As St. Therese said, all is grace.
Blessings on these final days of preparation. And may Our Lord richly bless you as you continue in this journey which began with the washing of sin and your birth into God's family. May He lead you, with His peace, all the way Home.
(P.S.) One more thing. I am sure the priest or deacon wanted to be sure that the parents fully understood that this is the beginning. They must continue to raise this child in the Faith. Nurtured and fed spiritually, until he is able to embrace the baptismal vows for himself. Too many Catholics have the idea that the baptism is not only the beginning, but also the middle and the end - as though nothing else is required of any of them. But this life of grace is like the gift of life. It is the beginning, but if one stops eating and nurturing the body, life dies. The Church, with the Sacraments, nurtures and feeds the spirit, like a mother, to ensure the growth of the child of God. Not to insure, but to ensure. And it begins with baptism, just as physical life began with birth. The emphasis is on what God has done. Just as God gave life to this child, God has now given the free gift of the life of grace. It is not you who have chosen me, says the Lord, but I who have chosen you. And yet, we must get on with living this life we've been given. We must choose this day whom we will serve, but as for me and my household we will serve the Lord.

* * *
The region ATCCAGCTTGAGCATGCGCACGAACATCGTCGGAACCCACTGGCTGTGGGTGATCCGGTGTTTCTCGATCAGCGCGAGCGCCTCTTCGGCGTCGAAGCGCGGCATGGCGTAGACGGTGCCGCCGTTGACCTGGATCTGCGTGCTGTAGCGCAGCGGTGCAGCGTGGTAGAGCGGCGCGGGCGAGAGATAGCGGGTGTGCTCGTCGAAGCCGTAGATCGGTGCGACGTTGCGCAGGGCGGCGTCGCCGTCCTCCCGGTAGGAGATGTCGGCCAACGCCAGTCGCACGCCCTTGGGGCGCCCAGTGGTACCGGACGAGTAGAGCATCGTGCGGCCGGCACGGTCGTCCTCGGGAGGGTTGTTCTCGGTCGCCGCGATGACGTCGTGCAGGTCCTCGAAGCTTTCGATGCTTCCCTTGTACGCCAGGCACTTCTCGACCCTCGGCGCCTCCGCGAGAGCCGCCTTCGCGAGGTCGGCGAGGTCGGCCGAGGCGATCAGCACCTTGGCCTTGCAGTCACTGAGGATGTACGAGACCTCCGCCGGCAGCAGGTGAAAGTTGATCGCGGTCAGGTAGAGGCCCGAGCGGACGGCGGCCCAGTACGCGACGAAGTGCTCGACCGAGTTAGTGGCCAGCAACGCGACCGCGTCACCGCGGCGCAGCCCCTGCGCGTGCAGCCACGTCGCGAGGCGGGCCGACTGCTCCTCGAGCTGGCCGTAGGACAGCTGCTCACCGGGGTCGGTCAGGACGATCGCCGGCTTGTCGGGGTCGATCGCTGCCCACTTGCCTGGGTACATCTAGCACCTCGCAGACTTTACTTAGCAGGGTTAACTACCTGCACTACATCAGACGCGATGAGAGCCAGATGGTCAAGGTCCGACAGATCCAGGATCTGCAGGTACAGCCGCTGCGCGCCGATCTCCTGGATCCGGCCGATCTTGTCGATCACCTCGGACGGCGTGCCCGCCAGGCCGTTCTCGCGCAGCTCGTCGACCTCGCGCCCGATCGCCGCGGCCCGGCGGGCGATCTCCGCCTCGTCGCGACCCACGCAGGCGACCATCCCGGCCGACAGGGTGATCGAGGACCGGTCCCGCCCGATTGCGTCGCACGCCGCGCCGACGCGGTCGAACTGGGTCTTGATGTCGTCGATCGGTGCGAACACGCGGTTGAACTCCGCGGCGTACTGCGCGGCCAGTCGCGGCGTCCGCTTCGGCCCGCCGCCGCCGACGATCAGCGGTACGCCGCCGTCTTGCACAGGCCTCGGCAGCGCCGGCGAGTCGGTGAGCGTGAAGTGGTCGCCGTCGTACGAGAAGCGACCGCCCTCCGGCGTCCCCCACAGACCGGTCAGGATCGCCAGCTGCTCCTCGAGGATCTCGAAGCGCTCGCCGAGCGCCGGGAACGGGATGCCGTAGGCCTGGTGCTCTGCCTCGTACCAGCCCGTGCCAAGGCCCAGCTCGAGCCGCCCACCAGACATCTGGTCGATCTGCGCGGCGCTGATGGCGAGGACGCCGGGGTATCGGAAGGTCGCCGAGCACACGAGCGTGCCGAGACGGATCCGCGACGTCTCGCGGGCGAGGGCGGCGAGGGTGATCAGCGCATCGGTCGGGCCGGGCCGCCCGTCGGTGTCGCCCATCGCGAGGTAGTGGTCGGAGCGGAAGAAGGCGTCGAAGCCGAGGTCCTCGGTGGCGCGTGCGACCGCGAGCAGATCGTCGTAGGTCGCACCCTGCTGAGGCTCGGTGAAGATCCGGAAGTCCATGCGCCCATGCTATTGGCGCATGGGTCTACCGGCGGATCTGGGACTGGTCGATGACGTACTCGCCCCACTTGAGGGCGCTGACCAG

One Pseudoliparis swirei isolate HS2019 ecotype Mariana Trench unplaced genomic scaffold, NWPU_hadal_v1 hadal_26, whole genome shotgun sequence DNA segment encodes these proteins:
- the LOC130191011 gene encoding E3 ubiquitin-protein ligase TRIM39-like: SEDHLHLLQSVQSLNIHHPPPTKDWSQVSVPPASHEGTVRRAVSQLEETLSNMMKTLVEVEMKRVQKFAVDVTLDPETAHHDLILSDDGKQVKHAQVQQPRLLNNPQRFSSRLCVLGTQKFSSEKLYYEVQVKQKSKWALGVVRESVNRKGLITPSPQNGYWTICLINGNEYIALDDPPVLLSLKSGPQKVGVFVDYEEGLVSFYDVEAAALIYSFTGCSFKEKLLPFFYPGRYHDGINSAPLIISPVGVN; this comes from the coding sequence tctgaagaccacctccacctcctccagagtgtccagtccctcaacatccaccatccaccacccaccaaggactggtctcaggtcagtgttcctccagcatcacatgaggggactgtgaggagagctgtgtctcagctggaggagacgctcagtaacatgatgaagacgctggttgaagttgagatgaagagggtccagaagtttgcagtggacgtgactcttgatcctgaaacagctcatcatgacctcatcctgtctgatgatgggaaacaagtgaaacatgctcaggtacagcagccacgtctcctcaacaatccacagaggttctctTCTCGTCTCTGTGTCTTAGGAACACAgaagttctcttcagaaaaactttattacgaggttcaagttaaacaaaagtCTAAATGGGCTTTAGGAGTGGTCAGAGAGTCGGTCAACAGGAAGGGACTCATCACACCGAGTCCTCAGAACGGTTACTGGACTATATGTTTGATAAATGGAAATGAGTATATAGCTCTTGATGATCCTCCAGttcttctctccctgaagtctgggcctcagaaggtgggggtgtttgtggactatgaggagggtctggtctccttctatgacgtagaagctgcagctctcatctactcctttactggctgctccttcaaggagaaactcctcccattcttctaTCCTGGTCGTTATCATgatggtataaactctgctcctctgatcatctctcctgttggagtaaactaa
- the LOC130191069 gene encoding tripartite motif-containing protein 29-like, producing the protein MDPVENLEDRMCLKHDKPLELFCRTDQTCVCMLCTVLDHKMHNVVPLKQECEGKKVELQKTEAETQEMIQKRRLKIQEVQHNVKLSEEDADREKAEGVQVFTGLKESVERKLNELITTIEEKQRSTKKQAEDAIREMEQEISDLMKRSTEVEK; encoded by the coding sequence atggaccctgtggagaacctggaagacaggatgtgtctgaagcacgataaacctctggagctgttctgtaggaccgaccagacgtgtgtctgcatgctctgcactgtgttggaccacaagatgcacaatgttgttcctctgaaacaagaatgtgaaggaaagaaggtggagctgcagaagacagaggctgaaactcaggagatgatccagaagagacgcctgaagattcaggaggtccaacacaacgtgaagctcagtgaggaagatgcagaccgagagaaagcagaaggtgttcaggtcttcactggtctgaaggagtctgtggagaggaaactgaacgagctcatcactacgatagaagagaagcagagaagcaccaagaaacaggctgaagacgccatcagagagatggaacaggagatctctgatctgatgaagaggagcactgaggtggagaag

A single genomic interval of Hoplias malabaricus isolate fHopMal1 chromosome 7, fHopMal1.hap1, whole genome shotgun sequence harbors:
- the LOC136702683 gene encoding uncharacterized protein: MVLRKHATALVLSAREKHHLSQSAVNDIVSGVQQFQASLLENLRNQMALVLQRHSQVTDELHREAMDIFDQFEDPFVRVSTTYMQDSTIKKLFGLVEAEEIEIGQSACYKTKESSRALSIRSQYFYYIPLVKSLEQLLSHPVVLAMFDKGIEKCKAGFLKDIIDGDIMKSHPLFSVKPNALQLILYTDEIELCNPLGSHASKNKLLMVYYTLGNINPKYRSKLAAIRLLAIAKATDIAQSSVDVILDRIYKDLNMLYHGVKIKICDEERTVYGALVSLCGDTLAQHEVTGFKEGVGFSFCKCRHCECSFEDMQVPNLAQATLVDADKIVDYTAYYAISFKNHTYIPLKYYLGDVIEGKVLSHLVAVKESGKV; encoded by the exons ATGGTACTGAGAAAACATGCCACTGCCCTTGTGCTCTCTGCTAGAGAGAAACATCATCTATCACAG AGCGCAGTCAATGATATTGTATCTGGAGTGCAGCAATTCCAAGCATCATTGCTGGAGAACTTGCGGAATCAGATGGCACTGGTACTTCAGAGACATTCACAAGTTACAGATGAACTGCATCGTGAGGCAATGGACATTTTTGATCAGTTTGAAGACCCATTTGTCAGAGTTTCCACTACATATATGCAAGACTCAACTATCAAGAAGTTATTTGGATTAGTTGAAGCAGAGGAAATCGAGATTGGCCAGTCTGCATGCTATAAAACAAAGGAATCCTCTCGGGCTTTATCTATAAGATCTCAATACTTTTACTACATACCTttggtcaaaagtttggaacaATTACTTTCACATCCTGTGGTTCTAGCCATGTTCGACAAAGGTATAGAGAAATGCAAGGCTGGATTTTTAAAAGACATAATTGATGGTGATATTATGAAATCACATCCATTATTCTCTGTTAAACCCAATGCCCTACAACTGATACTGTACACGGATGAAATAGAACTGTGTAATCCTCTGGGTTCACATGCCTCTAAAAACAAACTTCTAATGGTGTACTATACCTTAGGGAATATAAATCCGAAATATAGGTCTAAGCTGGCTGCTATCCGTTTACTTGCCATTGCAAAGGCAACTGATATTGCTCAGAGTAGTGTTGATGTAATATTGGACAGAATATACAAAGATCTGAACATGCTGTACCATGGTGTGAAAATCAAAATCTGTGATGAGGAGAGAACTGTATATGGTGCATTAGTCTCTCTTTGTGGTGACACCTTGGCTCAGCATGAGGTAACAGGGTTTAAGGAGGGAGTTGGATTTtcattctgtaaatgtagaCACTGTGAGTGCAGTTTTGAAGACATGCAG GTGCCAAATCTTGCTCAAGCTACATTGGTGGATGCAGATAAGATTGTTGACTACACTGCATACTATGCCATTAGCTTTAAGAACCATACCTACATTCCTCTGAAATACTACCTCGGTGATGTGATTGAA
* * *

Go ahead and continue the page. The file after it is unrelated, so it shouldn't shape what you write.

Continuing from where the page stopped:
(from the Catechism)
Baptism (CCC 1213–1284) Because of original sin, we are born without grace in our souls, so there is no way for us to have fellowship with God. Jesus became man to bring us into union with his Father. He said no one can enter the kingdom of God unless he is first born of "water and the Spirit" (John 3:5)—this refers to baptism.
Through baptism we are born again, but this time on a spiritual level instead of a physical level. We are washed in the bath of rebirth (Titus 3:5). We are baptized into Christ’s death and therefore share in his Resurrection (Rom. 6:3–7).
Baptism cleanses us of sins and brings the Holy Spirit and his grace into our souls (Acts 2:38, 22:16). And the apostle Peter is perhaps the most blunt of all: "Baptism now saves you" (1 Pet. 3:21). Baptism is the gateway into the Church.